In our seven seasons of having the privilege of owning the Curve, I have never taken issue with the Mirror’s superb coverage of the franchise.
I may not always agree with the occasional criticisms lobbed our way but respect the fact that folks can reasonably disagree from time to time, especially when it comes to something we all care so deeply about. However, Cory Giger’s column last Sunday was so irresponsible and misleading that I feel I must respond.
Cory knew, from his conversation with Parney [General Manager Todd Parnell] and subsequent discussion with me, that the last thing in the world Parney was doing was ‘‘telling people how to spend their money.” Instead, Parney was simply saying that after 10 years it would be easy to take anything, even something as wonderful as the Curve, for granted, and that all of us in the Curve family — the front office and the community should continue to appreciate what a special thing we have together and do everything possible to keep the Curve experience from becoming ordinary.
What we have accomplished together is remarkable and the stuff of legend around the country, and we all would be doing a great disservice to the legacy we have built together if we allowed that to be lost while we were not looking.
Ironically, Neil Rudel made essentially the same point in his column in the Mirror on the eve of the season.
As Parney said to Cory, as an organization, we appreciate the relationship with and support from our fans more than ever, and are completely committed, and re-energized, to doing everything possible to keep the magic going.
Second, for Cory to write that we are ‘‘out of touch’’ with our fans or uncaring about economic conditions is just plain absurd. Twelve months a year, our staff speaks with over 700 fans each day, soliciting their input and maintaining an active line of communication that to my knowledge is unmatched by any other sports franchise in the country.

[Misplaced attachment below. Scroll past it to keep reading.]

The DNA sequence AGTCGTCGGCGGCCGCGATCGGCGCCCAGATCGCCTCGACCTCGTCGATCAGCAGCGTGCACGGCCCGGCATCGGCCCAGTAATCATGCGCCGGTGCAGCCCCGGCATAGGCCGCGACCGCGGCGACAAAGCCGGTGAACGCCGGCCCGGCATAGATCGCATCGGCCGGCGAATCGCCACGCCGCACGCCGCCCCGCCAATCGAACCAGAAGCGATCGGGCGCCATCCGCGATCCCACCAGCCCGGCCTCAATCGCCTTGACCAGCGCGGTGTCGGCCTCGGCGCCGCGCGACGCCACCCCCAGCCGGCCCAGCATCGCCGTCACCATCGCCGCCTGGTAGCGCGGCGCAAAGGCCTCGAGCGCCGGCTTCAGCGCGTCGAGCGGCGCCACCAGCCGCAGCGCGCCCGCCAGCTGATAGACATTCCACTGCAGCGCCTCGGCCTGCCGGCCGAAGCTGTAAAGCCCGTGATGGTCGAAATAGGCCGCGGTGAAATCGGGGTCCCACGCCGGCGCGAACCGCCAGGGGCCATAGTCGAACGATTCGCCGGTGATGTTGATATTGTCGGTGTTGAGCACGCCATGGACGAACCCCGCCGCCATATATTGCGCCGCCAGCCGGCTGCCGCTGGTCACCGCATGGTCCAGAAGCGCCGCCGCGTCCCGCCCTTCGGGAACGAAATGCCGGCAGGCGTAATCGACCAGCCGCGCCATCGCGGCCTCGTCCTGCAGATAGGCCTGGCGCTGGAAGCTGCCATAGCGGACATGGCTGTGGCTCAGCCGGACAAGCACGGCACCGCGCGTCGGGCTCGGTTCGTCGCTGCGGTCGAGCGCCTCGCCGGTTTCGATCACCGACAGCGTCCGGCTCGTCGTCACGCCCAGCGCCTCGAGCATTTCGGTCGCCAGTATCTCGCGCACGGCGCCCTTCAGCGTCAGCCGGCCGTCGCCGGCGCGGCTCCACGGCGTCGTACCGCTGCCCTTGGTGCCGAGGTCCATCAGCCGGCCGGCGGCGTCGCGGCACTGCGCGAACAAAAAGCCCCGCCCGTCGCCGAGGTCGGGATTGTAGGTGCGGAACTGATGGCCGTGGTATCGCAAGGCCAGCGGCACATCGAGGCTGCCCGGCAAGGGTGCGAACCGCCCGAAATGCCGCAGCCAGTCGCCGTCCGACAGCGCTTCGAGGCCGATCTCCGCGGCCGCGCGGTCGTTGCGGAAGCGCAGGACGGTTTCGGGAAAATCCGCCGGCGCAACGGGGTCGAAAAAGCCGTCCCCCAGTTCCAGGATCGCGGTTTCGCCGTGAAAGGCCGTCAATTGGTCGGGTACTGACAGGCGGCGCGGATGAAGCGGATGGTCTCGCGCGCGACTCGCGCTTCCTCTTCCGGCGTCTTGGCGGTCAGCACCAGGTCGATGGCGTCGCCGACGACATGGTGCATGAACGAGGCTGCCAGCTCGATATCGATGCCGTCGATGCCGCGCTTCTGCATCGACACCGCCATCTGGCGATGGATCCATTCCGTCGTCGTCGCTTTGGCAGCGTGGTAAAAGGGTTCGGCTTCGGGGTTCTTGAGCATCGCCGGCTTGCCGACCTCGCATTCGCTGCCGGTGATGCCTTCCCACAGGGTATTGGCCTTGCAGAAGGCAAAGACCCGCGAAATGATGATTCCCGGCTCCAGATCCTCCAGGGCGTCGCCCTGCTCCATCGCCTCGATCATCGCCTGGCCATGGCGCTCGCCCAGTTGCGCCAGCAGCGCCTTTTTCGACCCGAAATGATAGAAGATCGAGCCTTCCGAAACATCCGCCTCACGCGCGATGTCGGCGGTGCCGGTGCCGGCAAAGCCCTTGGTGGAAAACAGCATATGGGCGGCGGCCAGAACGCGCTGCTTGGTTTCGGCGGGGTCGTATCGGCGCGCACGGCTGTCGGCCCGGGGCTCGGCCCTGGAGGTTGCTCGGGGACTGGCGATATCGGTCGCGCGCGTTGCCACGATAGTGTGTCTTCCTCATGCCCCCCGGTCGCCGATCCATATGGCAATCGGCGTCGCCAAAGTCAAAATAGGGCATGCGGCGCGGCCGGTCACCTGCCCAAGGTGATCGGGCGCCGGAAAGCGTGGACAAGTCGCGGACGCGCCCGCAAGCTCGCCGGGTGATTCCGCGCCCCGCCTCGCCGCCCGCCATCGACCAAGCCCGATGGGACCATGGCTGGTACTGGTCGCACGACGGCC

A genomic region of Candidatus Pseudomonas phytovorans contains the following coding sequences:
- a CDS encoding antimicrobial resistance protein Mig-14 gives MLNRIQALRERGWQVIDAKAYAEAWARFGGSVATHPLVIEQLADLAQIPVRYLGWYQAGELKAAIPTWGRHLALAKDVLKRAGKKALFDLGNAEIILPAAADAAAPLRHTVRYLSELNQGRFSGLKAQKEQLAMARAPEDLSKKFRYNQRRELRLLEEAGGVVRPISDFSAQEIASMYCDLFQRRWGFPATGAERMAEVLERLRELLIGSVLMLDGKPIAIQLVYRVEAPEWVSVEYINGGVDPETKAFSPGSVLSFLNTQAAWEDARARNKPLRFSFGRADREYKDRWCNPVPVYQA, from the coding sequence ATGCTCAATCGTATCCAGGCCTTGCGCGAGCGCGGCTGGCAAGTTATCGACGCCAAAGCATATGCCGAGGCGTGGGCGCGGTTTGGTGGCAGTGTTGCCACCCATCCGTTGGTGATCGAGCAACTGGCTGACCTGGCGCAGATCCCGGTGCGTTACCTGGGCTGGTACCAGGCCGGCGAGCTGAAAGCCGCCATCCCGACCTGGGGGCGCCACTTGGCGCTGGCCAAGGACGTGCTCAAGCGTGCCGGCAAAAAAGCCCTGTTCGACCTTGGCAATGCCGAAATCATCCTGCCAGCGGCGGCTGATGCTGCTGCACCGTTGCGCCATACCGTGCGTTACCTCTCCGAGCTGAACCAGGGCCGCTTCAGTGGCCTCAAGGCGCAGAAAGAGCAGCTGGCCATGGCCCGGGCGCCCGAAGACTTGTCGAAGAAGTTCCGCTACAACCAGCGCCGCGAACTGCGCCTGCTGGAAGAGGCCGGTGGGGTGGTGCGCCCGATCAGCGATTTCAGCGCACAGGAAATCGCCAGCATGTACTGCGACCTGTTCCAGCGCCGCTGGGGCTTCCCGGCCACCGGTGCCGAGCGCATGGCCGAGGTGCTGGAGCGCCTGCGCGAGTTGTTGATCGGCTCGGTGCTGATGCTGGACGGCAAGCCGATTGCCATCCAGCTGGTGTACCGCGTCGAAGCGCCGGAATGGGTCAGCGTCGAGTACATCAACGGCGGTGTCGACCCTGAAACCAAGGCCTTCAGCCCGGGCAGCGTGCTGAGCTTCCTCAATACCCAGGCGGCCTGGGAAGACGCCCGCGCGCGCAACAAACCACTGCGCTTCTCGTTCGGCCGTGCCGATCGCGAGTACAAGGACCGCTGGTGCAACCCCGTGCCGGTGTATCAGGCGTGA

Thanks to our fans’ input, this year for the first time we have held a dollar ticket night and dime a degree night; we have a season-long series of dollar hot dog and half-price Curve burger nights; we have added multiple new family discount programs and expanded the already unequalled program of discounts offered to our season ticket holders, all while almost completely holding the line on food prices despite soaring costs of supply.
Are these really the actions of a front office out of touch with its fans or with economic adversity?
Cory’s column was unfair, misleading and inaccurate. Curve fans — and the Curve — deserve better.
President and Managing Partner
Money driving Curve
Recently there has been a lot of crying going on at Blair County Ballpark.
First, the attendance being down, then the field being too wet to play because they failed to check it before 3,000 people showed up for the game.
What about the people that used a tank of gas to come and hear the Curve big wheels say we didn’t check the field? What is the ground crew getting paid to do?
I got a laugh from the Curve selling their hot dogs for $1 and burgers for half price. Hot dogs shouldn’t be more than a buck at any given time and the burgers should be half what is regularly charged. The Curve would still be making a good profit.